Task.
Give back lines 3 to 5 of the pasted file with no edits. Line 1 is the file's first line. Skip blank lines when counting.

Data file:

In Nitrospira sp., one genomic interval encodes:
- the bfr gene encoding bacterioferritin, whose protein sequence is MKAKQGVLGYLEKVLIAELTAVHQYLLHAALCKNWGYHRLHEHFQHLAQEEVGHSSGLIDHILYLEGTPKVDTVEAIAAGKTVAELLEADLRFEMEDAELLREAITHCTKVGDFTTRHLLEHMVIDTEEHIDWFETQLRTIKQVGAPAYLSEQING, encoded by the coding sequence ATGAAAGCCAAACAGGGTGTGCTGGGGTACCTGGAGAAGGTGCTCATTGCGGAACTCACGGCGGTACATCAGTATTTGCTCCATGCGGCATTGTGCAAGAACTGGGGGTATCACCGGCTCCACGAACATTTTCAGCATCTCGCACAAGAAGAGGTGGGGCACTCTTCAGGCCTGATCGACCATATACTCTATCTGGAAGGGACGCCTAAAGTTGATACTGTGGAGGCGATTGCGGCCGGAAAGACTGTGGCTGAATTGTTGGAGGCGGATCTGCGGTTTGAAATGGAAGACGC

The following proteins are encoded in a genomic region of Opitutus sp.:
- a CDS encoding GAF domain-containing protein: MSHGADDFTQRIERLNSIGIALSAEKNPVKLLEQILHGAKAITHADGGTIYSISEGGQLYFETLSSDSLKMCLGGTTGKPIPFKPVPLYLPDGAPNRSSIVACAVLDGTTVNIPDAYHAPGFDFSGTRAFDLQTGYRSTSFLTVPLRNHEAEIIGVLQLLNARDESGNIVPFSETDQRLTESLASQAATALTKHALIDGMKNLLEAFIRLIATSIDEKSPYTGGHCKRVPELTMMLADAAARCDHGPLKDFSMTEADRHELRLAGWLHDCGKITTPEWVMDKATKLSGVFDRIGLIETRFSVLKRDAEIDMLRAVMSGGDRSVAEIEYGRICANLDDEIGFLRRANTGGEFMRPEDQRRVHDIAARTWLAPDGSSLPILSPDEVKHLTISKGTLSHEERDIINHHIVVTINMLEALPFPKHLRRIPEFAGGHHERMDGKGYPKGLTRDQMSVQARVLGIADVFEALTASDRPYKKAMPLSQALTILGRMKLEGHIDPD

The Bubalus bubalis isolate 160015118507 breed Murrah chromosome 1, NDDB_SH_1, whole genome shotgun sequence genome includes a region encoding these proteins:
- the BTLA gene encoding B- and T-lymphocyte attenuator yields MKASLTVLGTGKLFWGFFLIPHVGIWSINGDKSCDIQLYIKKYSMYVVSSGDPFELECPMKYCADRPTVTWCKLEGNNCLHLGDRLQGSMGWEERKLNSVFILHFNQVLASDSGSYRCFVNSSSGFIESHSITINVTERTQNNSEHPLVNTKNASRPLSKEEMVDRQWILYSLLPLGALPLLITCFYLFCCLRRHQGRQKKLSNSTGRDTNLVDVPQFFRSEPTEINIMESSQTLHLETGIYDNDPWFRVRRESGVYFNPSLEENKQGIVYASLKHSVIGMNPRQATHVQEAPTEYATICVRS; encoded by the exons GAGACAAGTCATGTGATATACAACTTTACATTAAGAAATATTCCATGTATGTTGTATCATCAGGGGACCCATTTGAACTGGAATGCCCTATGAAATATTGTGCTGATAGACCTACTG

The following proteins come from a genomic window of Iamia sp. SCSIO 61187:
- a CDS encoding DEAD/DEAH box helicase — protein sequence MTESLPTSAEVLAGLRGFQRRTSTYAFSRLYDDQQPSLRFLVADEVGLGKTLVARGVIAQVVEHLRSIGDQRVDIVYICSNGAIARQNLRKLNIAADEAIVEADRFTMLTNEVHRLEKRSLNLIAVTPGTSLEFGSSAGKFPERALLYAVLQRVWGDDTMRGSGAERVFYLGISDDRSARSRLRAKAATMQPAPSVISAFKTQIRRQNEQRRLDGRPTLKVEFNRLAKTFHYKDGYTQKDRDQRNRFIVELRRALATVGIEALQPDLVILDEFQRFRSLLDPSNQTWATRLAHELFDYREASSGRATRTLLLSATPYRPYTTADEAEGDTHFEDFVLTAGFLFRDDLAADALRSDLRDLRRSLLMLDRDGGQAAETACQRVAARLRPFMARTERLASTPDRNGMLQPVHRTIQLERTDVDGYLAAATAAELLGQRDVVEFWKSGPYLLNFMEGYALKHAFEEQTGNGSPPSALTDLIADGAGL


The following proteins are encoded in a genomic region of Opitutus sp.:
- a CDS encoding GAF domain-containing protein: MSHGADDFTQRIERLNSIGIALSAEKNPVKLLEQILHGAKAITHADGGTIYSISEGGQLYFETLSSDSLKMCLGGTTGKPIPFKPVPLYLPDGAPNRSSIVACAVLDGTTVNIPDAYHAPGFDFSGTRAFDLQTGYRSTSFLTVPLRNHEAEIIGVLQLLNARDESGNIVPFSETDQRLTESLASQAATALTKHALIDGMKNLLEAFIRLIATSIDEKSPYTGGHCKRVPELTMMLADAAARCDHGPLKDFSMTEADRHELRLAGWLHDCGKITTPEWVMDKATKLSGVFDRIGLIETRFSVLKRDAEIDMLRAVMSGGDRSVAEIEYGRICANLDDEIGFLRRANTGGEFMRPEDQRRVHDIAARTWLAPDGSSLPILSPDEVKHLTISKGTLSHEERDIINHHIVVTINMLEALPFPKHLRRIPEFAGGHHERMDGKGYPKGLTRDQMSVQARVLGIADVFEALTASDRPYKKAMPLSQALTILGRMKLEGHIDPD

The Bubalus bubalis isolate 160015118507 breed Murrah chromosome 1, NDDB_SH_1, whole genome shotgun sequence genome includes a region encoding these proteins: